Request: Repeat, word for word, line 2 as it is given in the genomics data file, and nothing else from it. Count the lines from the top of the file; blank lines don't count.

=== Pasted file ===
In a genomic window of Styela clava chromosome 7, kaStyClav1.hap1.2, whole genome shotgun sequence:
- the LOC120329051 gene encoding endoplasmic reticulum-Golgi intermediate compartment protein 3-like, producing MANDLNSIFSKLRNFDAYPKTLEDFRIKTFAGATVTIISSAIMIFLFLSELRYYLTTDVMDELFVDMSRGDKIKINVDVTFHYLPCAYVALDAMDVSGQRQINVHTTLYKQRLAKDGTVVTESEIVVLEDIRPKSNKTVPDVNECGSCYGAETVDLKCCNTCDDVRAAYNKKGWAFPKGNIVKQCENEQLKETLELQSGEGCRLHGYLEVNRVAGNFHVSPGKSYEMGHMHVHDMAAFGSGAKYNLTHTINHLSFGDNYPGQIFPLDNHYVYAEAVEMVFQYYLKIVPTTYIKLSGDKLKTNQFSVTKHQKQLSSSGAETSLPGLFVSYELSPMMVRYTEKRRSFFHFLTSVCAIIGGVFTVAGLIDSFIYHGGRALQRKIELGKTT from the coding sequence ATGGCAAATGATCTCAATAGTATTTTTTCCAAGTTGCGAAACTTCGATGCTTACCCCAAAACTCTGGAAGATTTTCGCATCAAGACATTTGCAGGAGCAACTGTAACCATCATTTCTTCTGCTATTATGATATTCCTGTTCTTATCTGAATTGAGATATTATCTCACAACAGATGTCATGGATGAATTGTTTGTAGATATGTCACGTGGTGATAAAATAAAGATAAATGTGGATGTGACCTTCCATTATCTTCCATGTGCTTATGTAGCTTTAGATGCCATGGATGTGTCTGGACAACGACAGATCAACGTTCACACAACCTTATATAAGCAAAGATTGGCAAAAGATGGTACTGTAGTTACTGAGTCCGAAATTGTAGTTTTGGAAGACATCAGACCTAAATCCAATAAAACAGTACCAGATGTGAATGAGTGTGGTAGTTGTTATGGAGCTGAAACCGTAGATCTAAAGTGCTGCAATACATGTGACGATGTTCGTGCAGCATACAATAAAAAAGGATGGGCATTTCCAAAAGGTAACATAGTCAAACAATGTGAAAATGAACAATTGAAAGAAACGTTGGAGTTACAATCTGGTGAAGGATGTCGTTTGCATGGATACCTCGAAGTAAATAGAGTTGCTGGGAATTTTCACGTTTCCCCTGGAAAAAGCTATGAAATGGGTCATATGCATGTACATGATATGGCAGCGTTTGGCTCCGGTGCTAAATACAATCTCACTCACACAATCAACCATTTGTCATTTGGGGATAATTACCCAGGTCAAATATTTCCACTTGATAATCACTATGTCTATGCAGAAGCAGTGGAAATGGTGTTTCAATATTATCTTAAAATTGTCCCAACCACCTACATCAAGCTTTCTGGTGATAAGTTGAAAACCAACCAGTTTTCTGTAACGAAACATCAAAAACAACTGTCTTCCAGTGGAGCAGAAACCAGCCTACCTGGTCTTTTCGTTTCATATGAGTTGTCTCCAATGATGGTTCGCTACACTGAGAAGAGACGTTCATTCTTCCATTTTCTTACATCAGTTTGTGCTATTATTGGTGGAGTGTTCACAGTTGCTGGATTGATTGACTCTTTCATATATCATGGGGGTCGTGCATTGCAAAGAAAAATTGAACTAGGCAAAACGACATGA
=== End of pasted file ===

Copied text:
- the LOC120329051 gene encoding endoplasmic reticulum-Golgi intermediate compartment protein 3-like, producing MANDLNSIFSKLRNFDAYPKTLEDFRIKTFAGATVTIISSAIMIFLFLSELRYYLTTDVMDELFVDMSRGDKIKINVDVTFHYLPCAYVALDAMDVSGQRQINVHTTLYKQRLAKDGTVVTESEIVVLEDIRPKSNKTVPDVNECGSCYGAETVDLKCCNTCDDVRAAYNKKGWAFPKGNIVKQCENEQLKETLELQSGEGCRLHGYLEVNRVAGNFHVSPGKSYEMGHMHVHDMAAFGSGAKYNLTHTINHLSFGDNYPGQIFPLDNHYVYAEAVEMVFQYYLKIVPTTYIKLSGDKLKTNQFSVTKHQKQLSSSGAETSLPGLFVSYELSPMMVRYTEKRRSFFHFLTSVCAIIGGVFTVAGLIDSFIYHGGRALQRKIELGKTT from the coding sequence ATGGCAAATGATCTCAATAGTATTTTTTCCAAGTTGCGAAACTTCGATGCTTACCCCAAAACTCTGGAAGATTTTCGCATCAAGACATTTGCAGGAGCAACTGTAACCATCATTTCTTCTGCTATTATGATATTCCTGTTCTTATCTGAATTGAGATATTATCTCACAACAGATGTCATGGATGAATTGTTTGTAGATATGTCACGTGGTGATAAAATAAAGATAAATGTGGATGTGACCTTCCATTATCTTCCATGTGCTTATGTAGCTTTAGATGCCATGGATGTGTCTGGACAACGACAGATCAACGTTCACACAACCTTATATAAGCAAAGATTGGCAAAAGATGGTACTGTAGTTACTGAGTCCGAAATTGTAGTTTTGGAAGACATCAGACCTAAATCCAATAAAACAGTACCAGATGTGAATGAGTGTGGTAGTTGTTATGGAGCTGAAACCGTAGATCTAAAGTGCTGCAATACATGTGACGATGTTCGTGCAGCATACAATAAAAAAGGATGGGCATTTCCAAAAGGTAACATAGTCAAACAATGTGAAAATGAACAATTGAAAGAAACGTTGGAGTTACAATCTGGTGAAGGATGTCGTTTGCATGGATACCTCGAAGTAAATAGAGTTGCTGGGAATTTTCACGTTTCCCCTGGAAAAAGCTATGAAATGGGTCATATGCATGTACATGATATGGCAGCGTTTGGCTCCGGTGCTAAATACAATCTCACTCACACAATCAACCATTTGTCATTTGGGGATAATTACCCAGGTCAAATATTTCCACTTGATAATCACTATGTCTATGCAGAAGCAGTGGAAATGGTGTTTCAATATTATCTTAAAATTGTCCCAACCACCTACATCAAGCTTTCTGGTGATAAGTTGAAAACCAACCAGTTTTCTGTAACGAAACATCAAAAACAACTGTCTTCCAGTGGAGCAGAAACCAGCCTACCTGGTCTTTTCGTTTCATATGAGTTGTCTCCAATGATGGTTCGCTACACTGAGAAGAGACGTTCATTCTTCCATTTTCTTACATCAGTTTGTGCTATTATTGGTGGAGTGTTCACAGTTGCTGGATTGATTGACTCTTTCATATATCATGGGGGTCGTGCATTGCAAAGAAAAATTGAACTAGGCAAAACGACATGA